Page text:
The Mount Hermon Association, a religious camp and retreat site for outdoors events and activities, reported the most permanent layoffs in Santa Cruz County, with 265 people. Mount Hermon Association could not be reached for comment.
Overall, Santa Cruz County saw 29 times the number of temporary layoffs in 2020 as it did in 2019.
Businesses in Yolo County filed notices for 457 permanent layoffs in 2020, or two jobs lost for every 1,000 residents.
Businesses in Yolo County reported they would need to lay off 599 workers temporarily in 2020, about three jobs lost for every 1,000 residents. In 2019, the number of layoff notices filed with the state? None.
Not all of the layoffs recorded were pandemic-related, but the timing has meant jobs still were lost amid the crisis. For example, the Sacramento Business Journal reported in March that custom car parts company Driven Performance Brands Inc., was moving its business from West Sacramento and Santa Rosa to Kentucky.
The business journal said 137 employees would be laid off. The company reported to the state in March and May that it would permanently lay off 240 employees. Driven Performance Brands could not be reached for comment.
Butte County, where nearly a third (31%) of households spend more than half of their income on housing, was already struggling before the pandemic hit. One of its larger employers, Adventist Health in Paradise temporarily closed, eliminating 1,331 jobs in 2019.
Then, last year, the job losses continued, with employers notifying the state that they would eliminate 1,002 temporary jobs and 570 permanent jobs.
Los Angeles County
Renters in L.A. County need to earn nearly three times the city of Los Angeles hourly minimum wage of $15 to afford monthly rents, the Los Angeles Homeless Services Authority reported in June. In 2019 and 2020, the number of homeless people in L.A. grew by nearly 13% — and that count took place before the pandemic’s wave of layoffs.
In 2020, 118,618 employees in L.A. County faced temporary layoffs, 11 people for every 1,000 residents. By comparison, the number of temporary layoff notices in 2019? Just 338.
Analyzing layoff notices in California
Once COVID-19 cases started to spread last year, cities and counties created restrictions leading many businesses to close temporarily and permanently. Big Local News started collecting layoff notices, also known as WARN Notices, as stories of layoffs and job losses flooded the news.
Big Local News obtained California’s WARN notices by visiting the Employment Development Department website. We built a program to crawl the website, also known as a web scraper, to locally download the records provided on the website in an automated fashion. From California’s EDD website, we gathered records from as far back as 2014 to the end of 2020. We built similar scrapers for other state sites. All of that data is available at biglocalnews.org.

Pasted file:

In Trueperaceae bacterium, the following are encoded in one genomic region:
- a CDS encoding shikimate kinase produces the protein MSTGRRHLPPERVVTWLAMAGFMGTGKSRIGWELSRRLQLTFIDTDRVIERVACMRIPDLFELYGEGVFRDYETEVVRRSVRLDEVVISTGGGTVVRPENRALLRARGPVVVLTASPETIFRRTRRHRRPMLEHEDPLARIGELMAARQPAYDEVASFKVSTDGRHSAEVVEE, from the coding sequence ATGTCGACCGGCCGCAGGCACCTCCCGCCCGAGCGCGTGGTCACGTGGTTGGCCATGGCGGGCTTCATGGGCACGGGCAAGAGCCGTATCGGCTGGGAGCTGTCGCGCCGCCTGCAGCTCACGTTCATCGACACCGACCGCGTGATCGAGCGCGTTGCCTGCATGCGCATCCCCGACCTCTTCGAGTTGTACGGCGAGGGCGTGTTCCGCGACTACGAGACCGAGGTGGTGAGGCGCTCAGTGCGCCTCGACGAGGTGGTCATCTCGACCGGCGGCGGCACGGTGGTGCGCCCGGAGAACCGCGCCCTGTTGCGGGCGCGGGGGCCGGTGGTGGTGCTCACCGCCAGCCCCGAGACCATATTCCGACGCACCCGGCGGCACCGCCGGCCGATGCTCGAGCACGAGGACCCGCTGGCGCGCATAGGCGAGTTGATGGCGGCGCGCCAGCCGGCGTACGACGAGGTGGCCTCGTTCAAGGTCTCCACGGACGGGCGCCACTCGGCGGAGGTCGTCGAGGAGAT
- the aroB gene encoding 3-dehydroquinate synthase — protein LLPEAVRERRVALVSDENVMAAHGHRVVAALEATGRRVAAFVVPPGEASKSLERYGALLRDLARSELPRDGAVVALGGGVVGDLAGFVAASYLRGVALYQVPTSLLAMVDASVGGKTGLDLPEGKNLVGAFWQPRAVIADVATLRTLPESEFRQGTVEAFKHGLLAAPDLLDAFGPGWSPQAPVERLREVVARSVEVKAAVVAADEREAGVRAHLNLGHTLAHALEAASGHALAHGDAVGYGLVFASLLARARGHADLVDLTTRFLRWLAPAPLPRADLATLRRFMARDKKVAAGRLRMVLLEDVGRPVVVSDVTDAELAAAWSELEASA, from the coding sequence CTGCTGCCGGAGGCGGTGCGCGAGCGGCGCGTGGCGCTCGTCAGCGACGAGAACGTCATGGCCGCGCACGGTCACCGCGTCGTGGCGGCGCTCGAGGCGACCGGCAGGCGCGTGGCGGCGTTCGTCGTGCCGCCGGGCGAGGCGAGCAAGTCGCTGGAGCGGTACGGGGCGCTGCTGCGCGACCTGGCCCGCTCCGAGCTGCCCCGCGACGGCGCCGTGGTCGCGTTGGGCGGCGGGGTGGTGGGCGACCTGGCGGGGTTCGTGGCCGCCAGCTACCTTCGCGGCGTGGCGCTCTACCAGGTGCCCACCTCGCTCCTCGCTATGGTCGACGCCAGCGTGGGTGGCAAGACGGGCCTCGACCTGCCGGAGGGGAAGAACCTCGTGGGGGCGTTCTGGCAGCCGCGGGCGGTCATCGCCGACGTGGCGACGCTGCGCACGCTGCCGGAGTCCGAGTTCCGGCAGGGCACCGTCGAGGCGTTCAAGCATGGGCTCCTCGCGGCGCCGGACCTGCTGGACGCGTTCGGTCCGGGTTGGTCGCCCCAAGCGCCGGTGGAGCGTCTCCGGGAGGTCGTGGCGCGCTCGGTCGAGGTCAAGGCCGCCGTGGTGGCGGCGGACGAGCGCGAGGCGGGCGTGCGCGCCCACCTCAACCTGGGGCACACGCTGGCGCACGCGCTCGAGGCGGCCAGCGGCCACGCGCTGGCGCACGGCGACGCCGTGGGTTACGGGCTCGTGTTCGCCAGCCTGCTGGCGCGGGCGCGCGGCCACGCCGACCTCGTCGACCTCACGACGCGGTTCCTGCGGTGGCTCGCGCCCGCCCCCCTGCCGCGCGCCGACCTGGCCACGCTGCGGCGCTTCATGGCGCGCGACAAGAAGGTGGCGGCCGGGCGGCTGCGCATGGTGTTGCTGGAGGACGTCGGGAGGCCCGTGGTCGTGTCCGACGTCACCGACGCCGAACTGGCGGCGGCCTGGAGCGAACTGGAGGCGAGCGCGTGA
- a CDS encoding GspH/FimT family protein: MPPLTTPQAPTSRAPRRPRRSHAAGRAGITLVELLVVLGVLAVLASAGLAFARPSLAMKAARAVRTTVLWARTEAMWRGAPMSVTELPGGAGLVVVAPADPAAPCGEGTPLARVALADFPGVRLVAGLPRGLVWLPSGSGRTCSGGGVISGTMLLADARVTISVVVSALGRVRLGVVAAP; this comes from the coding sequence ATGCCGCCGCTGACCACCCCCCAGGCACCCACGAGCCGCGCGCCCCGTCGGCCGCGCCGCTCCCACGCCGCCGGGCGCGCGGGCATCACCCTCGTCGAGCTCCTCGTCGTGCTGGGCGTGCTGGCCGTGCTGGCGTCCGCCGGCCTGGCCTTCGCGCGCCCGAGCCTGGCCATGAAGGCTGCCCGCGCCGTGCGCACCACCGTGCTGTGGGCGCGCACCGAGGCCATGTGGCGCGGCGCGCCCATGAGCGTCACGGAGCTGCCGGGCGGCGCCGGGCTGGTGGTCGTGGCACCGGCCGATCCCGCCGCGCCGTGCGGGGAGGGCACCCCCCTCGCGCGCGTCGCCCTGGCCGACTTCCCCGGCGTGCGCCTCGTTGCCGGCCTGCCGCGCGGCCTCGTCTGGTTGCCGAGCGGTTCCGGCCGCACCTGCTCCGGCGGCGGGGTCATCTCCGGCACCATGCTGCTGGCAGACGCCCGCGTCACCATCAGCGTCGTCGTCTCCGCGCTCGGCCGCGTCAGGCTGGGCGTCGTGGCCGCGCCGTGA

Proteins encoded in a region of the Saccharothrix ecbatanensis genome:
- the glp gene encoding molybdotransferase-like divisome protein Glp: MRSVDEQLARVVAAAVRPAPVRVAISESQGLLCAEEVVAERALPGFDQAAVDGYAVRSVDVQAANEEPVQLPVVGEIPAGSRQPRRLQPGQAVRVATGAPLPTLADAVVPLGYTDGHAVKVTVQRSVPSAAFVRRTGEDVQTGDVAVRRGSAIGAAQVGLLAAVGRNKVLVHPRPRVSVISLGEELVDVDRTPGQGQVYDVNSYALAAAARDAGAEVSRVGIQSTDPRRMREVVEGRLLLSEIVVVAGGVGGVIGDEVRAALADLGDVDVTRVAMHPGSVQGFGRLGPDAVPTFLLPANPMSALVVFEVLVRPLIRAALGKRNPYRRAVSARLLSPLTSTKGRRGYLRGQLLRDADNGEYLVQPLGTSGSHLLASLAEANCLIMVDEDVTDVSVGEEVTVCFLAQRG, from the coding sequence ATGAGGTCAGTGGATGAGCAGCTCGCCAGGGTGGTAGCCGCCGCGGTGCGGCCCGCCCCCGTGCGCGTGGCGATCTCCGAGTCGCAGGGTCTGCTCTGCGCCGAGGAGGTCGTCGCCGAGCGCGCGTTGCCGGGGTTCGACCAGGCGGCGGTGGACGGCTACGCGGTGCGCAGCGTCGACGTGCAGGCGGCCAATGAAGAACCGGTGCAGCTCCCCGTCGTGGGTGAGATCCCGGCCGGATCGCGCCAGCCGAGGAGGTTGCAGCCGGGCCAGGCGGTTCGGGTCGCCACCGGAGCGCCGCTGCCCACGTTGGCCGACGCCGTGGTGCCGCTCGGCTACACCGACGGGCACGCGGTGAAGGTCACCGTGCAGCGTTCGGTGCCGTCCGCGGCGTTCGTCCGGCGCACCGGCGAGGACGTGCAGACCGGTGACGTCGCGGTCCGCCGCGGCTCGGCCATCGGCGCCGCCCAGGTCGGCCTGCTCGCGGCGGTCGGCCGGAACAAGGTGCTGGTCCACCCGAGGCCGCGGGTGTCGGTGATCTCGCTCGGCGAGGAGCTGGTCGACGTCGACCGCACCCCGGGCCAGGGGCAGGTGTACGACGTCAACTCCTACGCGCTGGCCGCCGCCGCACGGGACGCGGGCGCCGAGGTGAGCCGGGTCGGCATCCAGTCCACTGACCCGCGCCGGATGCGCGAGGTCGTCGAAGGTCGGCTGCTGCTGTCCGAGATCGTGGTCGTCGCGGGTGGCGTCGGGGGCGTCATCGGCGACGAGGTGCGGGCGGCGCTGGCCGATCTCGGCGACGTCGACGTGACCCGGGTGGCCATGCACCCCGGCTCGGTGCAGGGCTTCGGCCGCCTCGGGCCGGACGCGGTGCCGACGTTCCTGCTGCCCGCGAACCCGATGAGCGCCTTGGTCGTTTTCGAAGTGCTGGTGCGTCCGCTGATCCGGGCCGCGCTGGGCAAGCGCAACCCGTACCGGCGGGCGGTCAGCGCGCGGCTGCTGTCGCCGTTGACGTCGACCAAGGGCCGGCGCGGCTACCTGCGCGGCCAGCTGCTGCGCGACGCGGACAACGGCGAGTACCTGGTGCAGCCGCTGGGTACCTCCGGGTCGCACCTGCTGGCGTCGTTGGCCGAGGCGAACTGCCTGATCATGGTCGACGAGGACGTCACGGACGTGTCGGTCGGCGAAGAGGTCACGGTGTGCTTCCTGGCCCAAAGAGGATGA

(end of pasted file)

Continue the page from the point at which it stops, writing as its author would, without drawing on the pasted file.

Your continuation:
In California, Big Local News reporters — including student journalists — sought to answer a couple of key questions:
- How many people were laid off in 2020?
- Can the numbers show COVID-19’s impact on layoffs just by comparing WARN records from 2019 and 2020?
We manually cleaned the data using a software tool named OpenRefine. This tool allowed us to standardize company names and export the cleaned data.
With the standardized data, we identified possible duplicates from the data by comparing the columns for notice date, employee layoffs, city, county, and company name. We then removed the duplicates and kept the data that did not fall under the duplication criteria.
After that, we used a data analysis tool, Jupyter Notebook, and the programming language, Python, to crunch the numbers. In the analysis, we summed permanent and temporary layoff figures by year and by county to compare job losses. Population data was added to the analysis, and with that we calculated permanent and temporary layoff figures per 1,000 people. This information was grouped by county to help us figure out where the biggest impacts from layoffs were being felt. We used these numbers as a way to contextualize the already difficult situation for people who are in danger of being evicted or those dealing with housing instability due to the pandemic.
* Big Local News is a Stanford-based data-sharing platform and collaborative. Its goal is to collect, process and share governmental data that are hard to obtain and difficult to analyze; partner with local and national newsrooms on investigative projects across a range of topics; and make it easy to teach best practices for finding stories within the data.